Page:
As a young child I can remember enjoying some quiet time reading books at our county’s public library. I wouldn’t have considered myself a “bibliophile” (a person who loves and frequently reads books), but nonetheless I found our county library a relaxing place to study and read.
Every once in a while I would be told that I owed a small fine for returning a book late. In those days, my average library fine balance was less than $2.00. Fortunately, I never had to deal with damaged or lost books, which would likely cost me more.
These days, I am the managing attorney at a Toledo based bankruptcy law firm. Recently, someone asked me if they could wipe out a debt owed to the County Public Library for fines and lost or damaged items. As I learned more about the person’s situation, I quickly discovered that this was not one of those $2.00 situations. This person owed nearly $500.00 to the County Public LIbrary and no longer has the borrowed items. The goal was to file a chapter 7 bankruptcy and include these library debts with other medical debts so as to get a fresh start.
BANKRUPTCY LAW AND LIBRARY FINES:
At first look, the bankruptcy laws seem clear about library fines being a non-dischargeable debt. In other words, the library fines would not be discharged in a chapter 7 bankruptcy and this debt would remain after one’s chapter 7 bankruptcy is concluded. But the law is rarely that simple, so let’s take a closer look at library fines and bankruptcy.
Basic Rule: Section 523(a)(7) of the U.S. Bankruptcy Code provides that fines, among other things, payable to and for the benefit of a governmental unit which is not compensation for actual loss are not dischargeable.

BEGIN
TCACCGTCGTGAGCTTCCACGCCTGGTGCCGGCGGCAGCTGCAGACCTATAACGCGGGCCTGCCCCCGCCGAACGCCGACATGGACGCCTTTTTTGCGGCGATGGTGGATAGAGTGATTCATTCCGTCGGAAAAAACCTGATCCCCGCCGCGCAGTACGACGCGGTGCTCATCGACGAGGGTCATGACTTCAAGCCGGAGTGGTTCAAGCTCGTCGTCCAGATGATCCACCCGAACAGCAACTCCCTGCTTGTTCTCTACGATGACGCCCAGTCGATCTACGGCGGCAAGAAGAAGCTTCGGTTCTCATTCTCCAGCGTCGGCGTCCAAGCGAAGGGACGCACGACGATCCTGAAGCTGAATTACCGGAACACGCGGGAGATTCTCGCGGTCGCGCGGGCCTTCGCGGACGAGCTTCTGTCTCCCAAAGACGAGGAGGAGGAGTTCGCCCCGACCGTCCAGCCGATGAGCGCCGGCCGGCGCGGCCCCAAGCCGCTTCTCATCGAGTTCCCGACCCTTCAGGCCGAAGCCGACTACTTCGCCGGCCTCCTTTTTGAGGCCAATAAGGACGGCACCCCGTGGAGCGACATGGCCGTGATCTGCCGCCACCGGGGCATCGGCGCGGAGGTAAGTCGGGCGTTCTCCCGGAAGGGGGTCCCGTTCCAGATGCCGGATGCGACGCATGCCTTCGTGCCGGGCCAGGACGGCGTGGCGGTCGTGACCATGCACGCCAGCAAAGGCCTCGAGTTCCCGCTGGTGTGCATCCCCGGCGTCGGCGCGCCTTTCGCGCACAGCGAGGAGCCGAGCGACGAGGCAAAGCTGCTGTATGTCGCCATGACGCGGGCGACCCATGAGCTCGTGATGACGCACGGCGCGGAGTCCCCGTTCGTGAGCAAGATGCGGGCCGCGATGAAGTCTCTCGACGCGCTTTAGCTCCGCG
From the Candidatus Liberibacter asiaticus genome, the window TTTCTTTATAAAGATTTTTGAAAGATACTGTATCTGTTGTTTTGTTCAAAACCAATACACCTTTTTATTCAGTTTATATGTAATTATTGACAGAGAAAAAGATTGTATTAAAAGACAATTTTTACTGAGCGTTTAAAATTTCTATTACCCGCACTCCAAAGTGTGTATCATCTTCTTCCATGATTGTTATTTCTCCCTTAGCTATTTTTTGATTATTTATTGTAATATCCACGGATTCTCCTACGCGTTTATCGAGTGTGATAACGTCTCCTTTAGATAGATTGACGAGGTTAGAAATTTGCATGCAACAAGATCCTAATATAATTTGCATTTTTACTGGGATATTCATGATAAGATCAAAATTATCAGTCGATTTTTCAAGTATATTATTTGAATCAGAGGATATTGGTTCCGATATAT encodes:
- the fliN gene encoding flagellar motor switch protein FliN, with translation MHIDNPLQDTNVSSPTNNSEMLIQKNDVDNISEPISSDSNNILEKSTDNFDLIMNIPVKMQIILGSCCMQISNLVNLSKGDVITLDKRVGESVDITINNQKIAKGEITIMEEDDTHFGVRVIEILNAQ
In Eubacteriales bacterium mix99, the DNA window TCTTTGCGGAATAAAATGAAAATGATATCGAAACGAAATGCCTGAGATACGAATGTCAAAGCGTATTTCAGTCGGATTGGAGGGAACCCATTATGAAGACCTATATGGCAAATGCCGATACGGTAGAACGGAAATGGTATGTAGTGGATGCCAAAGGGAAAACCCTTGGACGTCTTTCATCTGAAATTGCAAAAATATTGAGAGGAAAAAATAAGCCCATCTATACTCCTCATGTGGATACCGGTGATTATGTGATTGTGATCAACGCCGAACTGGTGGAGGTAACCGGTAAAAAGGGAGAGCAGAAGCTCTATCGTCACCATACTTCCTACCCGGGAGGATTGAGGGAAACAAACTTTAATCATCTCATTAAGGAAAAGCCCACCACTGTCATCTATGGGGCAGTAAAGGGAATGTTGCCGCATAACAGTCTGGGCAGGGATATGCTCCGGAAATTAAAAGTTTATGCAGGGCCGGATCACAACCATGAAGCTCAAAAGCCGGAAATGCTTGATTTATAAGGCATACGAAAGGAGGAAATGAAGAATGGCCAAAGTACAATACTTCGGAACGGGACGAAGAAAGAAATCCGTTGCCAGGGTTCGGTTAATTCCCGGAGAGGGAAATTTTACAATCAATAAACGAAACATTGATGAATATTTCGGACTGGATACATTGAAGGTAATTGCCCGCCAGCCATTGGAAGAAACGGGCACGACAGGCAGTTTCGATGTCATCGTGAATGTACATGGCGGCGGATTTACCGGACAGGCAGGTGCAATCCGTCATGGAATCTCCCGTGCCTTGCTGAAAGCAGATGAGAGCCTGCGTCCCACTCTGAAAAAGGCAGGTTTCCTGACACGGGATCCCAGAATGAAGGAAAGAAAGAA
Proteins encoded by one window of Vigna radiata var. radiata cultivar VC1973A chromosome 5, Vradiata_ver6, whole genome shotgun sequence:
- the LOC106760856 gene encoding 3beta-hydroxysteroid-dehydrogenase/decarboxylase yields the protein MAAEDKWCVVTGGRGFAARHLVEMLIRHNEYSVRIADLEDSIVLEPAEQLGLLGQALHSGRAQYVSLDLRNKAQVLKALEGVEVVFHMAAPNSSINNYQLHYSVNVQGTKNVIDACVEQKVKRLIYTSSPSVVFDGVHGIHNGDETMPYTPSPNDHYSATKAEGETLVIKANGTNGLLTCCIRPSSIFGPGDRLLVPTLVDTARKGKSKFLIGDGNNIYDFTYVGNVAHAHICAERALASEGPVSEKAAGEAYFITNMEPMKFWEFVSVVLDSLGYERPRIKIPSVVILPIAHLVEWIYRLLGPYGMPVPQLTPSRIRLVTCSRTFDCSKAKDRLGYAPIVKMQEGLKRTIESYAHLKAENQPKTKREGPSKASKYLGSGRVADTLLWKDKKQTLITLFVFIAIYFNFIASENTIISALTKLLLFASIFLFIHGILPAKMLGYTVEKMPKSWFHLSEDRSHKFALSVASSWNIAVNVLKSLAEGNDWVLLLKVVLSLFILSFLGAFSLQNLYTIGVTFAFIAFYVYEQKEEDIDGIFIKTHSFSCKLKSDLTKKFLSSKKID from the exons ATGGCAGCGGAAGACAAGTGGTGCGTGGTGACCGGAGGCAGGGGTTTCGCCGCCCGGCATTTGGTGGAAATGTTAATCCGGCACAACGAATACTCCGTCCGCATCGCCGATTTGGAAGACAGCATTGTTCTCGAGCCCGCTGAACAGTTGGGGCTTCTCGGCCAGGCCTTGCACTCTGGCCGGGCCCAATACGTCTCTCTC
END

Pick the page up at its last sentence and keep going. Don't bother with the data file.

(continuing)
A Closer Look: Most public library districts are considered a governmental unit. So if you owe a simple fine for not returning your books on time (let’s say $20.00), this fine is not dischargeable. Seems simple, right? But what if you completely destroyed a handful of video games borrowed from the public library? Section 523(a)(7) contains a few more words that may be important to you. A closer look at Section 523(a)(7) reveals a difference between fines and compensation for actual loss owed to a governmental unit.
Example: Remember our debtor who owes the County Public Library $500.00. Is this amount for fines, compensation for loss, or a mix of both? In this particular case, there is a mix of both as the $500.00 balance contains $300.00 of straight fines and $200.00 for the cost of replacing the damaged video games. Thus, the debtor can include $200.00 of his library debts within his chapter 7 bankruptcy. Meanwhile, the remaining $300.00 for fines will survive the chapter 7 bankruptcy. This particular debtor intends to repay the $300.00 by making a modest payment plan with the library. A win/win scenario, worth taking the extra time.